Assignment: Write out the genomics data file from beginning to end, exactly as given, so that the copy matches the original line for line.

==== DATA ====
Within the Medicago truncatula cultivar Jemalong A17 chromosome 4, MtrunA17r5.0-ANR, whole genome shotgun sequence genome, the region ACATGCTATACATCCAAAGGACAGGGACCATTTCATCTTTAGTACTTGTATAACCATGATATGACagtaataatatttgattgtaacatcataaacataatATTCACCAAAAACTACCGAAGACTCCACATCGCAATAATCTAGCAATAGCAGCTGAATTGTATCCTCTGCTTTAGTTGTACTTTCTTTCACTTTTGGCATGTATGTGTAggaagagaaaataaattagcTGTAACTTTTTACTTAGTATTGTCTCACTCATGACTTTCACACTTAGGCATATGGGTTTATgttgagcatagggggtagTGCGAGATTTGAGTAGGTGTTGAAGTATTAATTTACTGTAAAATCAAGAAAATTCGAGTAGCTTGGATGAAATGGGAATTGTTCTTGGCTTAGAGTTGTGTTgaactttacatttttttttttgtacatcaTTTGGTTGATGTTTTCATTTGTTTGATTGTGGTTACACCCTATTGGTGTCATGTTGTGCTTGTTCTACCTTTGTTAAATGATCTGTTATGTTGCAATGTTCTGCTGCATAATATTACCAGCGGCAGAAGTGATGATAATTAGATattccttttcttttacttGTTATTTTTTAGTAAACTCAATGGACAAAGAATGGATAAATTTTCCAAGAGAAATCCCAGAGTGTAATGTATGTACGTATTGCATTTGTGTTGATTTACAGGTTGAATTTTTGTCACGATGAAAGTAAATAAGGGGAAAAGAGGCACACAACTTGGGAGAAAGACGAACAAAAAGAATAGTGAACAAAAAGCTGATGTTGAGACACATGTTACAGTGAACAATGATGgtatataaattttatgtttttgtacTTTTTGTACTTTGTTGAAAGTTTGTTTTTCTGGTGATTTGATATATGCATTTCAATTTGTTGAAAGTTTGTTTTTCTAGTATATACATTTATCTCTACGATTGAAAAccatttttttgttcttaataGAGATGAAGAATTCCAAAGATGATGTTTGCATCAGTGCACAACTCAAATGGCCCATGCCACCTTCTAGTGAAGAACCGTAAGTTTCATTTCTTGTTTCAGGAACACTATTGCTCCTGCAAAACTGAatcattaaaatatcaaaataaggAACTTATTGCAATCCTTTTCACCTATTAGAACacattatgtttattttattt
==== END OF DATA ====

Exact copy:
Within the Medicago truncatula cultivar Jemalong A17 chromosome 4, MtrunA17r5.0-ANR, whole genome shotgun sequence genome, the region ACATGCTATACATCCAAAGGACAGGGACCATTTCATCTTTAGTACTTGTATAACCATGATATGACagtaataatatttgattgtaacatcataaacataatATTCACCAAAAACTACCGAAGACTCCACATCGCAATAATCTAGCAATAGCAGCTGAATTGTATCCTCTGCTTTAGTTGTACTTTCTTTCACTTTTGGCATGTATGTGTAggaagagaaaataaattagcTGTAACTTTTTACTTAGTATTGTCTCACTCATGACTTTCACACTTAGGCATATGGGTTTATgttgagcatagggggtagTGCGAGATTTGAGTAGGTGTTGAAGTATTAATTTACTGTAAAATCAAGAAAATTCGAGTAGCTTGGATGAAATGGGAATTGTTCTTGGCTTAGAGTTGTGTTgaactttacatttttttttttgtacatcaTTTGGTTGATGTTTTCATTTGTTTGATTGTGGTTACACCCTATTGGTGTCATGTTGTGCTTGTTCTACCTTTGTTAAATGATCTGTTATGTTGCAATGTTCTGCTGCATAATATTACCAGCGGCAGAAGTGATGATAATTAGATattccttttcttttacttGTTATTTTTTAGTAAACTCAATGGACAAAGAATGGATAAATTTTCCAAGAGAAATCCCAGAGTGTAATGTATGTACGTATTGCATTTGTGTTGATTTACAGGTTGAATTTTTGTCACGATGAAAGTAAATAAGGGGAAAAGAGGCACACAACTTGGGAGAAAGACGAACAAAAAGAATAGTGAACAAAAAGCTGATGTTGAGACACATGTTACAGTGAACAATGATGgtatataaattttatgtttttgtacTTTTTGTACTTTGTTGAAAGTTTGTTTTTCTGGTGATTTGATATATGCATTTCAATTTGTTGAAAGTTTGTTTTTCTAGTATATACATTTATCTCTACGATTGAAAAccatttttttgttcttaataGAGATGAAGAATTCCAAAGATGATGTTTGCATCAGTGCACAACTCAAATGGCCCATGCCACCTTCTAGTGAAGAACCGTAAGTTTCATTTCTTGTTTCAGGAACACTATTGCTCCTGCAAAACTGAatcattaaaatatcaaaataaggAACTTATTGCAATCCTTTTCACCTATTAGAACacattatgtttattttattt